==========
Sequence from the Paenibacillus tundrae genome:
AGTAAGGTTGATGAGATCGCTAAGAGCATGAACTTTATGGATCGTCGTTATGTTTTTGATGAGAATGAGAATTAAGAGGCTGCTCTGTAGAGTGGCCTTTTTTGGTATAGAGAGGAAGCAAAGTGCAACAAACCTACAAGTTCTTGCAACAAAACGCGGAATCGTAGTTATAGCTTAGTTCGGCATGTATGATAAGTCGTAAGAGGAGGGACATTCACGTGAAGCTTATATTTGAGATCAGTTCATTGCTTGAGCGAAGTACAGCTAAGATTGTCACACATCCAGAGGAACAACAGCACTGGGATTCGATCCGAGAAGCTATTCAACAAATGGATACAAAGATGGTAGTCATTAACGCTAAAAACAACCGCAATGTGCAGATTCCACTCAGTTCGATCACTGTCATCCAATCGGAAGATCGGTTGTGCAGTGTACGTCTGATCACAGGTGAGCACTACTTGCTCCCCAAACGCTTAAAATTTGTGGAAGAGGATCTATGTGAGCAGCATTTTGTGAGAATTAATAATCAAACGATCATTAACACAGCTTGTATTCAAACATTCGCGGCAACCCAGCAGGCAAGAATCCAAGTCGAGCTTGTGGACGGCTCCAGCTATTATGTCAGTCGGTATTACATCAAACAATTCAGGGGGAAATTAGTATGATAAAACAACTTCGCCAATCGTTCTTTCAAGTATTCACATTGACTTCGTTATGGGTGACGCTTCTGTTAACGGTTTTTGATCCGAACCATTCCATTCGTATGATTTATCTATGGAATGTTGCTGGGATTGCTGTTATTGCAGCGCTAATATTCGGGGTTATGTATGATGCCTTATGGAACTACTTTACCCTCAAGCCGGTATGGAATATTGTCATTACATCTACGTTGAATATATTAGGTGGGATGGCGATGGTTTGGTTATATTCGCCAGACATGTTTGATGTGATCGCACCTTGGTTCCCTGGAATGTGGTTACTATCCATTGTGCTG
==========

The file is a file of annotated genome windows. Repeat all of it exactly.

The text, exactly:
Sequence from the Paenibacillus tundrae genome:
AGTAAGGTTGATGAGATCGCTAAGAGCATGAACTTTATGGATCGTCGTTATGTTTTTGATGAGAATGAGAATTAAGAGGCTGCTCTGTAGAGTGGCCTTTTTTGGTATAGAGAGGAAGCAAAGTGCAACAAACCTACAAGTTCTTGCAACAAAACGCGGAATCGTAGTTATAGCTTAGTTCGGCATGTATGATAAGTCGTAAGAGGAGGGACATTCACGTGAAGCTTATATTTGAGATCAGTTCATTGCTTGAGCGAAGTACAGCTAAGATTGTCACACATCCAGAGGAACAACAGCACTGGGATTCGATCCGAGAAGCTATTCAACAAATGGATACAAAGATGGTAGTCATTAACGCTAAAAACAACCGCAATGTGCAGATTCCACTCAGTTCGATCACTGTCATCCAATCGGAAGATCGGTTGTGCAGTGTACGTCTGATCACAGGTGAGCACTACTTGCTCCCCAAACGCTTAAAATTTGTGGAAGAGGATCTATGTGAGCAGCATTTTGTGAGAATTAATAATCAAACGATCATTAACACAGCTTGTATTCAAACATTCGCGGCAACCCAGCAGGCAAGAATCCAAGTCGAGCTTGTGGACGGCTCCAGCTATTATGTCAGTCGGTATTACATCAAACAATTCAGGGGGAAATTAGTATGATAAAACAACTTCGCCAATCGTTCTTTCAAGTATTCACATTGACTTCGTTATGGGTGACGCTTCTGTTAACGGTTTTTGATCCGAACCATTCCATTCGTATGATTTATCTATGGAATGTTGCTGGGATTGCTGTTATTGCAGCGCTAATATTCGGGGTTATGTATGATGCCTTATGGAACTACTTTACCCTCAAGCCGGTATGGAATATTGTCATTACATCTACGTTGAATATATTAGGTGGGATGGCGATGGTTTGGTTATATTCGCCAGACATGTTTGATGTGATCGCACCTTGGTTCCCTGGAATGTGGTTACTATCCATTGTGCTG